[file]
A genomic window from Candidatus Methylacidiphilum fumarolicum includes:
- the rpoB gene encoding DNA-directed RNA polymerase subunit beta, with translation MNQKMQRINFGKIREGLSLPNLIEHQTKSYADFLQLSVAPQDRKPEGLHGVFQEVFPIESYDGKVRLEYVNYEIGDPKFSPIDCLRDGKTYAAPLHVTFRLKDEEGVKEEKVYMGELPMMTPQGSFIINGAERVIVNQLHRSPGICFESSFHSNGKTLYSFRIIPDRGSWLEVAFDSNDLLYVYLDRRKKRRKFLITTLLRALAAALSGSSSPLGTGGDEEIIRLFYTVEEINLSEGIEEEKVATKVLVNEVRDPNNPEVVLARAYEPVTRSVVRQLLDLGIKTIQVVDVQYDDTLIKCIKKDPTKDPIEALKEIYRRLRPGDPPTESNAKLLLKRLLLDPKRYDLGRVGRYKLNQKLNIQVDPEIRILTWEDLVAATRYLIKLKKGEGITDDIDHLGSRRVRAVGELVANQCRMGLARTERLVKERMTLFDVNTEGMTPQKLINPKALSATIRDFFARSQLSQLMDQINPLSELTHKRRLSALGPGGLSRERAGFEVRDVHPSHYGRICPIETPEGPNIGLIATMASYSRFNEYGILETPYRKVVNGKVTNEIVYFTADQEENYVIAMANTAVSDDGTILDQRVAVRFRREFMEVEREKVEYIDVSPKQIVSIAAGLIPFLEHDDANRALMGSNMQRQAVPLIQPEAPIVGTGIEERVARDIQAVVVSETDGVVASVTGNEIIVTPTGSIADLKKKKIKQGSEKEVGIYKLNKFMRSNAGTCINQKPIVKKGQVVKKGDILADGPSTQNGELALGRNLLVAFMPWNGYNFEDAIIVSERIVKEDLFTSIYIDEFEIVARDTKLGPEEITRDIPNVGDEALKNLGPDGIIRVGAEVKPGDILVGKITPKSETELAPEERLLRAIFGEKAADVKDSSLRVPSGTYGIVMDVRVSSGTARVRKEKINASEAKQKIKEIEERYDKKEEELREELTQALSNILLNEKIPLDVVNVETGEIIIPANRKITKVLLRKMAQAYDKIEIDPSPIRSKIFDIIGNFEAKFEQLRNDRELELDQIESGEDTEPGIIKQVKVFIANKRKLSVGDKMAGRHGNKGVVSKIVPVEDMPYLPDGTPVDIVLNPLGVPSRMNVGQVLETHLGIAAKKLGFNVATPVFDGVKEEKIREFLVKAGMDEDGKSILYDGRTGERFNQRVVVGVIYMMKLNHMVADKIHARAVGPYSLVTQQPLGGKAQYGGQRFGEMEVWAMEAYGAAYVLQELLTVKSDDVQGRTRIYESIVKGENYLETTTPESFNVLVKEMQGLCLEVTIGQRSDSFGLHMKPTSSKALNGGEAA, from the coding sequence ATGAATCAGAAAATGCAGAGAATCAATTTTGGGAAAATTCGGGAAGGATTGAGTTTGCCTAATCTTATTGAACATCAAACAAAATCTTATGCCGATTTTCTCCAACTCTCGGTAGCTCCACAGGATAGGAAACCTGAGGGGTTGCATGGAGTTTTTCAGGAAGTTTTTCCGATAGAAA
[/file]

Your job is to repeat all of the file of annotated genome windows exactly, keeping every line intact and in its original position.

A genomic window from Candidatus Methylacidiphilum fumarolicum includes:
- the rpoB gene encoding DNA-directed RNA polymerase subunit beta, with translation MNQKMQRINFGKIREGLSLPNLIEHQTKSYADFLQLSVAPQDRKPEGLHGVFQEVFPIESYDGKVRLEYVNYEIGDPKFSPIDCLRDGKTYAAPLHVTFRLKDEEGVKEEKVYMGELPMMTPQGSFIINGAERVIVNQLHRSPGICFESSFHSNGKTLYSFRIIPDRGSWLEVAFDSNDLLYVYLDRRKKRRKFLITTLLRALAAALSGSSSPLGTGGDEEIIRLFYTVEEINLSEGIEEEKVATKVLVNEVRDPNNPEVVLARAYEPVTRSVVRQLLDLGIKTIQVVDVQYDDTLIKCIKKDPTKDPIEALKEIYRRLRPGDPPTESNAKLLLKRLLLDPKRYDLGRVGRYKLNQKLNIQVDPEIRILTWEDLVAATRYLIKLKKGEGITDDIDHLGSRRVRAVGELVANQCRMGLARTERLVKERMTLFDVNTEGMTPQKLINPKALSATIRDFFARSQLSQLMDQINPLSELTHKRRLSALGPGGLSRERAGFEVRDVHPSHYGRICPIETPEGPNIGLIATMASYSRFNEYGILETPYRKVVNGKVTNEIVYFTADQEENYVIAMANTAVSDDGTILDQRVAVRFRREFMEVEREKVEYIDVSPKQIVSIAAGLIPFLEHDDANRALMGSNMQRQAVPLIQPEAPIVGTGIEERVARDIQAVVVSETDGVVASVTGNEIIVTPTGSIADLKKKKIKQGSEKEVGIYKLNKFMRSNAGTCINQKPIVKKGQVVKKGDILADGPSTQNGELALGRNLLVAFMPWNGYNFEDAIIVSERIVKEDLFTSIYIDEFEIVARDTKLGPEEITRDIPNVGDEALKNLGPDGIIRVGAEVKPGDILVGKITPKSETELAPEERLLRAIFGEKAADVKDSSLRVPSGTYGIVMDVRVSSGTARVRKEKINASEAKQKIKEIEERYDKKEEELREELTQALSNILLNEKIPLDVVNVETGEIIIPANRKITKVLLRKMAQAYDKIEIDPSPIRSKIFDIIGNFEAKFEQLRNDRELELDQIESGEDTEPGIIKQVKVFIANKRKLSVGDKMAGRHGNKGVVSKIVPVEDMPYLPDGTPVDIVLNPLGVPSRMNVGQVLETHLGIAAKKLGFNVATPVFDGVKEEKIREFLVKAGMDEDGKSILYDGRTGERFNQRVVVGVIYMMKLNHMVADKIHARAVGPYSLVTQQPLGGKAQYGGQRFGEMEVWAMEAYGAAYVLQELLTVKSDDVQGRTRIYESIVKGENYLETTTPESFNVLVKEMQGLCLEVTIGQRSDSFGLHMKPTSSKALNGGEAA, from the coding sequence ATGAATCAGAAAATGCAGAGAATCAATTTTGGGAAAATTCGGGAAGGATTGAGTTTGCCTAATCTTATTGAACATCAAACAAAATCTTATGCCGATTTTCTCCAACTCTCGGTAGCTCCACAGGATAGGAAACCTGAGGGGTTGCATGGAGTTTTTCAGGAAGTTTTTCCGATAGAAA